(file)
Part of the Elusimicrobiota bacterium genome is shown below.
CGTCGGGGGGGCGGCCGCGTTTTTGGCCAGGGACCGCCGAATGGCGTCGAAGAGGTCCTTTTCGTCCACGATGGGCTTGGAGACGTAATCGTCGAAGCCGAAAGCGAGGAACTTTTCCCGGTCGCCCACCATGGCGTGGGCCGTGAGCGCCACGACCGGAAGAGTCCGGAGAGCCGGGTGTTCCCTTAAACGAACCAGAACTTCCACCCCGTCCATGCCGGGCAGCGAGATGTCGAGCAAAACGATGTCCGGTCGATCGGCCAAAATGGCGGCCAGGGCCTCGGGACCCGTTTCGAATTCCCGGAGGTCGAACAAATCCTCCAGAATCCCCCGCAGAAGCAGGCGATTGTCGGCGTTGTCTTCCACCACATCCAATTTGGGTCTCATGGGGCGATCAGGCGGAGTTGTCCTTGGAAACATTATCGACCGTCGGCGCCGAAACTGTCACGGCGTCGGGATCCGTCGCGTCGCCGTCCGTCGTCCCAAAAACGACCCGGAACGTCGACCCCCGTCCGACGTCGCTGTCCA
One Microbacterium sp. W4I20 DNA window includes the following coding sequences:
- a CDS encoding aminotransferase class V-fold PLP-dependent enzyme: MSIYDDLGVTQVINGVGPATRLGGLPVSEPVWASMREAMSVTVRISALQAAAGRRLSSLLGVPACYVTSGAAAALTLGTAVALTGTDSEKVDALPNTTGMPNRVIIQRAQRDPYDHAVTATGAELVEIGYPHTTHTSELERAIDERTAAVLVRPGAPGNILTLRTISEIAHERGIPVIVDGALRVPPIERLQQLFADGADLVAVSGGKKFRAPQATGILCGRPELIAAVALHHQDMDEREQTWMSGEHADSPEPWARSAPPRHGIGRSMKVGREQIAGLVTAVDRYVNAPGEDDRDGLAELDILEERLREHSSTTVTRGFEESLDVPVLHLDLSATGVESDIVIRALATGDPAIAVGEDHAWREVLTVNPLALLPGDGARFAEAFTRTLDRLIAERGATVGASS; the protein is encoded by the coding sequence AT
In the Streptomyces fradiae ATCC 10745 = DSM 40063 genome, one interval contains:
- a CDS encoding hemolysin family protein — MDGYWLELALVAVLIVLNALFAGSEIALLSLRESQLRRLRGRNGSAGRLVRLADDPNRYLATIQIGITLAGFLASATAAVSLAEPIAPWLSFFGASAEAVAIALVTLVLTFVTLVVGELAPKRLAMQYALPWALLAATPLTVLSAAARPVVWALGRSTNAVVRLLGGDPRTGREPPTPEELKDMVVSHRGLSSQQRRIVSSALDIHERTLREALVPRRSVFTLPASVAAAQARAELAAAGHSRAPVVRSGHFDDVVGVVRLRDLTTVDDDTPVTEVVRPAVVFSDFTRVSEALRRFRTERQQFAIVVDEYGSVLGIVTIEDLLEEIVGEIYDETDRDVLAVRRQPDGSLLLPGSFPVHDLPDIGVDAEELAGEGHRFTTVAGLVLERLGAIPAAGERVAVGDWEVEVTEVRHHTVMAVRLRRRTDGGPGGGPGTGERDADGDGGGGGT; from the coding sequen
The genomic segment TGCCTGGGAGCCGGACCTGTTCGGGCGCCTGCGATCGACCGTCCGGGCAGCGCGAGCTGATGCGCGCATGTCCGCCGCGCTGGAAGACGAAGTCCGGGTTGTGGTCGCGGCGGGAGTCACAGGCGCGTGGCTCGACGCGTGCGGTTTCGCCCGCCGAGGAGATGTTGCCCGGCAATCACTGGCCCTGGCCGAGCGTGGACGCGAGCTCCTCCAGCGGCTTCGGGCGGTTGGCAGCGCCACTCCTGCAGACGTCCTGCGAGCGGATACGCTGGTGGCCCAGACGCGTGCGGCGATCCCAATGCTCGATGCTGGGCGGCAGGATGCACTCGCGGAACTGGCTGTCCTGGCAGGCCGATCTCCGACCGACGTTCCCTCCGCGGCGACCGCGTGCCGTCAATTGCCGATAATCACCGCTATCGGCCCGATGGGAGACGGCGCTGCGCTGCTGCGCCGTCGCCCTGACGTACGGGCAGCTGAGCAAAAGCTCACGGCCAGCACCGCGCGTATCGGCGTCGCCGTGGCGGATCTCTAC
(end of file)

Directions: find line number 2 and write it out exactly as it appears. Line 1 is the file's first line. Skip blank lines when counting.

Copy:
CGTCGGGGGGGCGGCCGCGTTTTTGGCCAGGGACCGCCGAATGGCGTCGAAGAGGTCCTTTTCGTCCACGATGGGCTTGGAGACGTAATCGTCGAAGCCGAAAGCGAGGAACTTTTCCCGGTCGCCCACCATGGCGTGGGCCGTGAGCGCCACGACCGGAAGAGTCCGGAGAGCCGGGTGTTCCCTTAAACGAACCAGAACTTCCACCCCGTCCATGCCGGGCAGCGAGATGTCGAGCAAAACGATGTCCGGTCGATCGGCCAAAATGGCGGCCAGGGCCTCGGGACCCGTTTCGAATTCCCGGAGGTCGAACAAATCCTCCAGAATCCCCCGCAGAAGCAGGCGATTGTCGGCGTTGTCTTCCACCACATCCAATTTGGGTCTCATGGGGCGATCAGGCGGAGTTGTCCTTGGAAACATTATCGACCGTCGGCGCCGAAACTGTCACGGCGTCGGGATCCGTCGCGTCGCCGTCCGTCGTCCCAAAAACGACCCGGAACGTCGACCCCCGTCCGACGTCGCTGTCCA